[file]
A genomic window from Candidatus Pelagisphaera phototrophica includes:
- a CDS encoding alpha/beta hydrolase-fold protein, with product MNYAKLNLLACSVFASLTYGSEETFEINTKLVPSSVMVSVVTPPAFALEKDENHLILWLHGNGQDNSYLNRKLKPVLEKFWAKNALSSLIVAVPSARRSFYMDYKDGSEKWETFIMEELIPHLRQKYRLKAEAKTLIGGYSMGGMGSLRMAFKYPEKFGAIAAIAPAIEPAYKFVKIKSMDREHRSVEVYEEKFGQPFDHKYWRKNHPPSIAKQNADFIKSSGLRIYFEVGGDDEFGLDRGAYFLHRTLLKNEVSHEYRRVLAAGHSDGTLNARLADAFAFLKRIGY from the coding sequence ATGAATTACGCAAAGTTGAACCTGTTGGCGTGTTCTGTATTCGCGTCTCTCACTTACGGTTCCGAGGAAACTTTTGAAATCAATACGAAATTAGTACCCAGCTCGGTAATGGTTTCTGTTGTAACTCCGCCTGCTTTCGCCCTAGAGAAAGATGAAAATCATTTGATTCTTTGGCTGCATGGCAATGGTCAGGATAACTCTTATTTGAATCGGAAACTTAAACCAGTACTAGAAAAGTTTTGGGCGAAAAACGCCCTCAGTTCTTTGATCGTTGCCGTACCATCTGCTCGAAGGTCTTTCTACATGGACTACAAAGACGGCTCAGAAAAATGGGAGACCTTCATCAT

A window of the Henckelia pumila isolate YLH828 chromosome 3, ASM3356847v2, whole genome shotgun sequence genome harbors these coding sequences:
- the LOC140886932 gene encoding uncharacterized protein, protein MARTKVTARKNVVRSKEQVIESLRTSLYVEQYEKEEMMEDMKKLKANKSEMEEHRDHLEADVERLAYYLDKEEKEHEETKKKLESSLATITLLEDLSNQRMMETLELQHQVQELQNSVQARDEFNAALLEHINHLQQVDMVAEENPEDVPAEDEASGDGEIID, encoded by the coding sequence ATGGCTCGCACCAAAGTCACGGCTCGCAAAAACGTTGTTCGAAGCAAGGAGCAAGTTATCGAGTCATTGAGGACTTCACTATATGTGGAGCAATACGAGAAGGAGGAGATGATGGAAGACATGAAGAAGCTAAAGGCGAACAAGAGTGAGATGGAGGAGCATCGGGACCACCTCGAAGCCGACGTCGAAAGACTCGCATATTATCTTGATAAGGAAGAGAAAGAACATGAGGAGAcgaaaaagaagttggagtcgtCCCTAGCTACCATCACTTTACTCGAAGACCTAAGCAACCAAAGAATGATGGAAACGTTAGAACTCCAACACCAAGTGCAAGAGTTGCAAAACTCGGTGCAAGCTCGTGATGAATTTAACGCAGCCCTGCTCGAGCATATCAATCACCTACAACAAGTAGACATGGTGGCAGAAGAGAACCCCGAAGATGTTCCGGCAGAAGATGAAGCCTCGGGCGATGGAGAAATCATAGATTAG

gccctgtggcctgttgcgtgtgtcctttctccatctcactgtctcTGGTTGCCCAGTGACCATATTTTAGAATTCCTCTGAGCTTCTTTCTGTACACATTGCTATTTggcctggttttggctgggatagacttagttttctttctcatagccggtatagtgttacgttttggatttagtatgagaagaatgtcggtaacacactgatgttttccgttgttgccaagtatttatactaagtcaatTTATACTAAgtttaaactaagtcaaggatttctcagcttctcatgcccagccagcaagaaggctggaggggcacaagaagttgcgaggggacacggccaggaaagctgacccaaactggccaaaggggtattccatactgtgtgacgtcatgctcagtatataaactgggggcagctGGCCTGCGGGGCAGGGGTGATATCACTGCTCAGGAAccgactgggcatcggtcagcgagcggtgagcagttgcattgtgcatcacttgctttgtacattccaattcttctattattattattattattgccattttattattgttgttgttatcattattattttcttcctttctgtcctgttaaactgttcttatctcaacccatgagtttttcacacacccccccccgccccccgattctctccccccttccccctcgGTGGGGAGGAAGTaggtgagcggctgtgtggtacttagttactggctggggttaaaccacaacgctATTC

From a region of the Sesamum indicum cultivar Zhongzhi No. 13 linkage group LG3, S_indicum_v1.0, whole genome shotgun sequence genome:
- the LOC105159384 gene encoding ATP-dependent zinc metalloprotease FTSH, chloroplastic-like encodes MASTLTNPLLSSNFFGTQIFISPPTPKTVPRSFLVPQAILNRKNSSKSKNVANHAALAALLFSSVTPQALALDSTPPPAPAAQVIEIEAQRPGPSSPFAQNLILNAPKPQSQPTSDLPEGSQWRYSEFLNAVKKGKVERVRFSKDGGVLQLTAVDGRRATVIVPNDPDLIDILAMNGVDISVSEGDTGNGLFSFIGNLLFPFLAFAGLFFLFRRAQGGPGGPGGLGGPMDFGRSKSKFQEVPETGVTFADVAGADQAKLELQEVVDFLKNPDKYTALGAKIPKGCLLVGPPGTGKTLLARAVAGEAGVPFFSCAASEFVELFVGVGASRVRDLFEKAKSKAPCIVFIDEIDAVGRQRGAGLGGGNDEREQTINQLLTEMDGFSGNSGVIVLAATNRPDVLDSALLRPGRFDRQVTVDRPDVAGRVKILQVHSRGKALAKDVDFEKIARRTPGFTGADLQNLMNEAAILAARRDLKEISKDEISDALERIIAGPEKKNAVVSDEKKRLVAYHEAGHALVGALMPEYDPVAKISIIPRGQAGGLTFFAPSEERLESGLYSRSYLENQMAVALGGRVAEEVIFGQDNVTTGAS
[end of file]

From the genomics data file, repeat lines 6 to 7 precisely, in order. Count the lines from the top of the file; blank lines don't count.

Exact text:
From a region of the Sesamum indicum cultivar Zhongzhi No. 13 linkage group LG3, S_indicum_v1.0, whole genome shotgun sequence genome:
- the LOC105159384 gene encoding ATP-dependent zinc metalloprotease FTSH, chloroplastic-like encodes MASTLTNPLLSSNFFGTQIFISPPTPKTVPRSFLVPQAILNRKNSSKSKNVANHAALAALLFSSVTPQALALDSTPPPAPAAQVIEIEAQRPGPSSPFAQNLILNAPKPQSQPTSDLPEGSQWRYSEFLNAVKKGKVERVRFSKDGGVLQLTAVDGRRATVIVPNDPDLIDILAMNGVDISVSEGDTGNGLFSFIGNLLFPFLAFAGLFFLFRRAQGGPGGPGGLGGPMDFGRSKSKFQEVPETGVTFADVAGADQAKLELQEVVDFLKNPDKYTALGAKIPKGCLLVGPPGTGKTLLARAVAGEAGVPFFSCAASEFVELFVGVGASRVRDLFEKAKSKAPCIVFIDEIDAVGRQRGAGLGGGNDEREQTINQLLTEMDGFSGNSGVIVLAATNRPDVLDSALLRPGRFDRQVTVDRPDVAGRVKILQVHSRGKALAKDVDFEKIARRTPGFTGADLQNLMNEAAILAARRDLKEISKDEISDALERIIAGPEKKNAVVSDEKKRLVAYHEAGHALVGALMPEYDPVAKISIIPRGQAGGLTFFAPSEERLESGLYSRSYLENQMAVALGGRVAEEVIFGQDNVTTGAS